My students just finished photographing three aspects of a particular event, getting a variety of shots for each aspect. It was good practice, and out of it, they need to work on two things: a) framing more tightly (or cropping later), and b) waiting for the decisive moment. They would also benefit from repositioning themselves to get better content.
They have a second chance to practice these things while they are working on their next assignment which focuses on Soundslides and audio slideshows. Yes, I know that narrated slideshows have fallen a bit out of favor and that video is where it’s at. That’s ok; they are going to do that, too.
But for me, audio slideshows can create an emotional response and connection, particular the ones in which the subjects tell the story in their own words. Two of my favorites demonstrate this well. A Hendrix Experience is a delight, both in terms of the music and the colorful character who is at the center of the story. What my students can especially take away from it is the variety of shots that make up the piece. Mel Melcon provides shots from a variety of vantage points, and we don’t just see the subject out on the street, but in his home, too.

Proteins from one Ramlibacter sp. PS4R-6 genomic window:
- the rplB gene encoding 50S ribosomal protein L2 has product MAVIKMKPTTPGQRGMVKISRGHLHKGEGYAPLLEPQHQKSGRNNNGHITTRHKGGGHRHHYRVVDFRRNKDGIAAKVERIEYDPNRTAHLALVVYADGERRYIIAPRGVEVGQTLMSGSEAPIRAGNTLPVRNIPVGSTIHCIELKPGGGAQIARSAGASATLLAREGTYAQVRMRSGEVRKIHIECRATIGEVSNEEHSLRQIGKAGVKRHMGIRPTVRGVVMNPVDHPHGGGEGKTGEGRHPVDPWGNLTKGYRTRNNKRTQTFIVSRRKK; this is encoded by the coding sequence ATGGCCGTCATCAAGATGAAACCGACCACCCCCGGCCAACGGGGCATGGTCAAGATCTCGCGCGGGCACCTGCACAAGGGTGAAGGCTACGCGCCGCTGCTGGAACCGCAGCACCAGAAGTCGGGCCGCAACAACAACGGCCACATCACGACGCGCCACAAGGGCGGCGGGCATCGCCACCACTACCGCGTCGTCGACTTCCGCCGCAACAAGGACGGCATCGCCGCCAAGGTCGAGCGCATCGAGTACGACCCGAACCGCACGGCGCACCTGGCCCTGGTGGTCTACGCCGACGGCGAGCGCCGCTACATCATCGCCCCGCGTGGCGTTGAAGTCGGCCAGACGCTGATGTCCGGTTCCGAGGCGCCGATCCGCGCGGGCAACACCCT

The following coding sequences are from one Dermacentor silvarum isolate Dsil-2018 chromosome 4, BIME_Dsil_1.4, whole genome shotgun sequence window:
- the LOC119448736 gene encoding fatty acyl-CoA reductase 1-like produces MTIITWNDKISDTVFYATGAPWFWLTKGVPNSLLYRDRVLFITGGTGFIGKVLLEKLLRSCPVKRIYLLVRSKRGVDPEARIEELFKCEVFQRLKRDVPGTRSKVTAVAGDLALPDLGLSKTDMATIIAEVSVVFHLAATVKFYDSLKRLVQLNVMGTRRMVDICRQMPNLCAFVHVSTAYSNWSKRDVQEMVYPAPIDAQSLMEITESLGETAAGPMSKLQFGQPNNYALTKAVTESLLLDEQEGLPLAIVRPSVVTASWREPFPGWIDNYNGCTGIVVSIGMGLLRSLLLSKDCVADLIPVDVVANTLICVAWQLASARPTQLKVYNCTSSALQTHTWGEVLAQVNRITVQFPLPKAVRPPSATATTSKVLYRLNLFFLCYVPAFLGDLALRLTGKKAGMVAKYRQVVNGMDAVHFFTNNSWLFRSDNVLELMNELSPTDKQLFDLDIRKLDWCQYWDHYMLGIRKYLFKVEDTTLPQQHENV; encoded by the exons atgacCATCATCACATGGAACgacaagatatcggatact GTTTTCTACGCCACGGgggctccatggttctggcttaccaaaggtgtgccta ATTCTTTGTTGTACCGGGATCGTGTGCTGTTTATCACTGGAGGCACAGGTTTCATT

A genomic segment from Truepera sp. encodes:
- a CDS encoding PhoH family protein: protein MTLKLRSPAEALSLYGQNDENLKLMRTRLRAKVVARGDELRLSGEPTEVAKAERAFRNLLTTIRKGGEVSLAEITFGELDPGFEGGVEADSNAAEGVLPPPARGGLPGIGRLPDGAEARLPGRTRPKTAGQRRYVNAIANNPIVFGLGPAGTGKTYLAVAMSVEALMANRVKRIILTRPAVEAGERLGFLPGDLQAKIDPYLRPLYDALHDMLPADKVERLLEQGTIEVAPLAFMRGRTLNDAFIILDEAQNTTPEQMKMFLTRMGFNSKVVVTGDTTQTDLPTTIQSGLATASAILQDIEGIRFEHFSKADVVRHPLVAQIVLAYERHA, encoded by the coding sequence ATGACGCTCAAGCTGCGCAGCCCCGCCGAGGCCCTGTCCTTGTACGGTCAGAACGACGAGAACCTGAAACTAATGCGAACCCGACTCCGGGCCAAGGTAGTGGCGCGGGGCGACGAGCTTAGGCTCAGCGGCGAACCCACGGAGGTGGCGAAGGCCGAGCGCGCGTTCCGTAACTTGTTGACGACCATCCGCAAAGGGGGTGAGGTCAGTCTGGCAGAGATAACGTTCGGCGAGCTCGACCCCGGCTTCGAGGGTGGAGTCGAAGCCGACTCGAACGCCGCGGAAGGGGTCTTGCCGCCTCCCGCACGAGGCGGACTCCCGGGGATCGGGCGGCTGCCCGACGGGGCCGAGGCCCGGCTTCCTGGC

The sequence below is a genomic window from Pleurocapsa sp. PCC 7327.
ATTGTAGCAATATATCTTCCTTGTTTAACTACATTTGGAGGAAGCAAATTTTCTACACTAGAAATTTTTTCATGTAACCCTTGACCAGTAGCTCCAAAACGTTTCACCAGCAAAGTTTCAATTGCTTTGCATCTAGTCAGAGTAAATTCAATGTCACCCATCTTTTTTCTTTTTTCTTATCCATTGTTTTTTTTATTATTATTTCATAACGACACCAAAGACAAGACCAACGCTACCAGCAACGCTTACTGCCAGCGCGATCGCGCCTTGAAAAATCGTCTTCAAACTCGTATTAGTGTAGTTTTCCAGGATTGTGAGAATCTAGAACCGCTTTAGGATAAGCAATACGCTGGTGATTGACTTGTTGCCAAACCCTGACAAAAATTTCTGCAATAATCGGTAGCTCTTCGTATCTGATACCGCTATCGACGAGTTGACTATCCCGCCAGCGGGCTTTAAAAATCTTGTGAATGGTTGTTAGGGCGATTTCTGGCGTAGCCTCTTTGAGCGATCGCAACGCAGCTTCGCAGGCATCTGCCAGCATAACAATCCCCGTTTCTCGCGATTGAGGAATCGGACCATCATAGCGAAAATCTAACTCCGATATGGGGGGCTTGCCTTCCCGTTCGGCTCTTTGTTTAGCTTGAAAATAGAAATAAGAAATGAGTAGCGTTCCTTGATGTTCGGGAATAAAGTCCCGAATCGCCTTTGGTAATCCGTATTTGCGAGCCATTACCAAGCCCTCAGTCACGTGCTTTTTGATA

The second example is deeply moving: The U.S. Marine Corps’ Final Salute. Lt. Col. Steven Beck tells what is happening in each photograph. That sounds like it could be formulaic, but it isn’t. The reason? I’m attributing this to superior editing, both in terms of the photographs selected and the audio chosen.
But what really makes both of these stories so compelling is that they are about telling interesting stories. If my students can nail that–and if they can get good audio–they’ll have some work to be proud of.